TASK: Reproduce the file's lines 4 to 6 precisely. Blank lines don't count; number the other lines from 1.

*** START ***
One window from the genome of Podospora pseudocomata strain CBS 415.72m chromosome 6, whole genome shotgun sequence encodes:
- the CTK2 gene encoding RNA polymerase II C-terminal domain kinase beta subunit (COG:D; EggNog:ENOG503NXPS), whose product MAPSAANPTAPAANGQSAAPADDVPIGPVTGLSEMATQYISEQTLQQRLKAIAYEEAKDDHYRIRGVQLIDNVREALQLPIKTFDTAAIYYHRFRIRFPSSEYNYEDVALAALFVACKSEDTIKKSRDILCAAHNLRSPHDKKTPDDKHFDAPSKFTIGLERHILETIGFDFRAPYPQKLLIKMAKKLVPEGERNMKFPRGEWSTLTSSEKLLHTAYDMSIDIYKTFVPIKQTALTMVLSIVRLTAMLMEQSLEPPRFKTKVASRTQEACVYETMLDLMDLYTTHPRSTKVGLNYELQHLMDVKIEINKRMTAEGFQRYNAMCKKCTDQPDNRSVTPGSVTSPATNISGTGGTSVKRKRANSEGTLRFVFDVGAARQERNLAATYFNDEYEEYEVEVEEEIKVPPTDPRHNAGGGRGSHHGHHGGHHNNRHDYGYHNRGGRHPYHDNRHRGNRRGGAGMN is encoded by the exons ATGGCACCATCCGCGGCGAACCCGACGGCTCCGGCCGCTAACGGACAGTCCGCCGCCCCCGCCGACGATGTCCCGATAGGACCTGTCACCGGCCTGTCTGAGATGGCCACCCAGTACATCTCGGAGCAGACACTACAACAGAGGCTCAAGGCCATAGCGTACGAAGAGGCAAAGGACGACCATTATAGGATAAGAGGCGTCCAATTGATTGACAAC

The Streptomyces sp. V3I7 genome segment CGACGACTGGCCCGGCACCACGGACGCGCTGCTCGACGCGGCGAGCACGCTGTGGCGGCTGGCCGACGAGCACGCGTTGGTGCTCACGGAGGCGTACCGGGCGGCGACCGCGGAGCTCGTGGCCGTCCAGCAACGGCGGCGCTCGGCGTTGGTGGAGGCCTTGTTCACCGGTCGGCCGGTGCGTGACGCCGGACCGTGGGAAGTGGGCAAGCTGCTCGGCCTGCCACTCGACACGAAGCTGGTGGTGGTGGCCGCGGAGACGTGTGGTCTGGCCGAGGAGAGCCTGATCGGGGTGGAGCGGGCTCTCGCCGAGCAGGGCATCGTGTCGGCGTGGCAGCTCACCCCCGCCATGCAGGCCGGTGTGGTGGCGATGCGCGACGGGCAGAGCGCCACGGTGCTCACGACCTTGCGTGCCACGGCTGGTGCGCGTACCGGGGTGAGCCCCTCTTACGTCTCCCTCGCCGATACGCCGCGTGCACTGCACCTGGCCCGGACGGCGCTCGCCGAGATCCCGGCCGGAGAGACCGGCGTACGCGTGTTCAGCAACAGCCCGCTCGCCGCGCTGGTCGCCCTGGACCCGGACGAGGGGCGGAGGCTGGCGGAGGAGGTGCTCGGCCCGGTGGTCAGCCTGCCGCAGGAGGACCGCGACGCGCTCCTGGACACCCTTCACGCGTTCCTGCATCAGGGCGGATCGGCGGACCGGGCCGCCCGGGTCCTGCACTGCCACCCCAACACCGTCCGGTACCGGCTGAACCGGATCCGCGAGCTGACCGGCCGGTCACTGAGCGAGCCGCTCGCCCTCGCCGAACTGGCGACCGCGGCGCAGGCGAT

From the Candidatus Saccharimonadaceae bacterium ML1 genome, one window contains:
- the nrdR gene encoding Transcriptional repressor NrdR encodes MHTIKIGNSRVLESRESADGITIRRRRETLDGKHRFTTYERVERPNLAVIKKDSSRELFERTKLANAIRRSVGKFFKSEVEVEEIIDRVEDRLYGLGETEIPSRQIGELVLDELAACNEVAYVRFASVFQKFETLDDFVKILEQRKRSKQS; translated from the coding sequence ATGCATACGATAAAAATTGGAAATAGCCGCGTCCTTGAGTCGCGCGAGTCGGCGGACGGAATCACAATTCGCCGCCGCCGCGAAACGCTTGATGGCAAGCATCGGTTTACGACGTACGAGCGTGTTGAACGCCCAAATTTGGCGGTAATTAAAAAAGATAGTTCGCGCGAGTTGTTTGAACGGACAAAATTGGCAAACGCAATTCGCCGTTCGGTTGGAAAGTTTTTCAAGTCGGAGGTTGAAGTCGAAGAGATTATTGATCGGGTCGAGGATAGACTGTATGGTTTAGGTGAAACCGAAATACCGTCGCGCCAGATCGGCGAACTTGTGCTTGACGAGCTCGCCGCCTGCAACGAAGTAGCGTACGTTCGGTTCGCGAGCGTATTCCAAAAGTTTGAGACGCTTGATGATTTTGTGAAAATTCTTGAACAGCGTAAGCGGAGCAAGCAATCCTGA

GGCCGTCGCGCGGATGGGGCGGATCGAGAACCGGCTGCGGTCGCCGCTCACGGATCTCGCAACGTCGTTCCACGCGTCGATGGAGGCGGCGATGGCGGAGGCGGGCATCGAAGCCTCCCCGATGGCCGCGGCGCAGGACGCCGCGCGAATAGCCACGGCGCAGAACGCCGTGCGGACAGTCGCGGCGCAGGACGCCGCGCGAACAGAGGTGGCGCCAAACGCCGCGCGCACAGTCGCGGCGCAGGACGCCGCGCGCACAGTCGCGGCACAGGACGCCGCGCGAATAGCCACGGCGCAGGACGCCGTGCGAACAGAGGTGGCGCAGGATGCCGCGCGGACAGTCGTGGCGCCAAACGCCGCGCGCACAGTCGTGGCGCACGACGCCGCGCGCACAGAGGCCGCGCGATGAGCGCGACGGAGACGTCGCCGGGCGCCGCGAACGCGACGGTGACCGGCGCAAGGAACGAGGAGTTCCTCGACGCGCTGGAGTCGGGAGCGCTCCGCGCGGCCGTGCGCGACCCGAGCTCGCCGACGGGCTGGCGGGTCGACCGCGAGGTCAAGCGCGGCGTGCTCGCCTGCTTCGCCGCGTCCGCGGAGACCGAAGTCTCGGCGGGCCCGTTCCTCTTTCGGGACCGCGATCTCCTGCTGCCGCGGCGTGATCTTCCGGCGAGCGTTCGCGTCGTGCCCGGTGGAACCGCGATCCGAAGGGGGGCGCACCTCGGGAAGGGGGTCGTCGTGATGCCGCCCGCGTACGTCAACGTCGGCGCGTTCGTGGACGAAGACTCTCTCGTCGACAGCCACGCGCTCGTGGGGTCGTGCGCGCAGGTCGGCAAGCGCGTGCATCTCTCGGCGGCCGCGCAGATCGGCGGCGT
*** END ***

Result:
From the Candidatus Saccharimonadaceae bacterium ML1 genome, one window contains:
- the nrdR gene encoding Transcriptional repressor NrdR encodes MHTIKIGNSRVLESRESADGITIRRRRETLDGKHRFTTYERVERPNLAVIKKDSSRELFERTKLANAIRRSVGKFFKSEVEVEEIIDRVEDRLYGLGETEIPSRQIGELVLDELAACNEVAYVRFASVFQKFETLDDFVKILEQRKRSKQS; translated from the coding sequence ATGCATACGATAAAAATTGGAAATAGCCGCGTCCTTGAGTCGCGCGAGTCGGCGGACGGAATCACAATTCGCCGCCGCCGCGAAACGCTTGATGGCAAGCATCGGTTTACGACGTACGAGCGTGTTGAACGCCCAAATTTGGCGGTAATTAAAAAAGATAGTTCGCGCGAGTTGTTTGAACGGACAAAATTGGCAAACGCAATTCGCCGTTCGGTTGGAAAGTTTTTCAAGTCGGAGGTTGAAGTCGAAGAGATTATTGATCGGGTCGAGGATAGACTGTATGGTTTAGGTGAAACCGAAATACCGTCGCGCCAGATCGGCGAACTTGTGCTTGACGAGCTCGCCGCCTGCAACGAAGTAGCGTACGTTCGGTTCGCGAGCGTATTCCAAAAGTTTGAGACGCTTGATGATTTTGTGAAAATTCTTGAACAGCGTAAGCGGAGCAAGCAATCCTGA

GGCCGTCGCGCGGATGGGGCGGATCGAGAACCGGCTGCGGTCGCCGCTCACGGATCTCGCAACGTCGTTCCACGCGTCGATGGAGGCGGCGATGGCGGAGGCGGGCATCGAAGCCTCCCCGATGGCCGCGGCGCAGGACGCCGCGCGAATAGCCACGGCGCAGAACGCCGTGCGGACAGTCGCGGCGCAGGACGCCGCGCGAACAGAGGTGGCGCCAAACGCCGCGCGCACAGTCGCGGCGCAGGACGCCGCGCGCACAGTCGCGGCACAGGACGCCGCGCGAATAGCCACGGCGCAGGACGCCGTGCGAACAGAGGTGGCGCAGGATGCCGCGCGGACAGTCGTGGCGCCAAACGCCGCGCGCACAGTCGTGGCGCACGACGCCGCGCGCACAGAGGCCGCGCGATGAGCGCGACGGAGACGTCGCCGGGCGCCGCGAACGCGACGGTGACCGGCGCAAGGAACGAGGAGTTCCTCGACGCGCTGGAGTCGGGAGCGCTCCGCGCGGCCGTGCGCGACCCGAGCTCGCCGACGGGCTGGCGGGTCGACCGCGAGGTCAAGCGCGGCGTGCTCGCCTGCTTCGCCGCGTCCGCGGAGACCGAAGTCTCGGCGGGCCCGTTCCTCTTTCGGGACCGCGATCTCCTGCTGCCGCGGCGTGATCTTCCGGCGAGCGTTCGCGTCGTGCCCGGTGGAACCGCGATCCGAAGGGGGGCGCACCTCGGGAAGGGGGTCGTCGTGATGCCGCCCGCGTACGTCAACGTCGGCGCGTTCGTGGACGAAGACTCTCTCGTCGACAGCCACGCGCTCGTGGGGTCGTGCGCGCAGGTCGGCAAGCGCGTGCATCTCTCGGCGGCCGCGCAGATCGGCGGCGT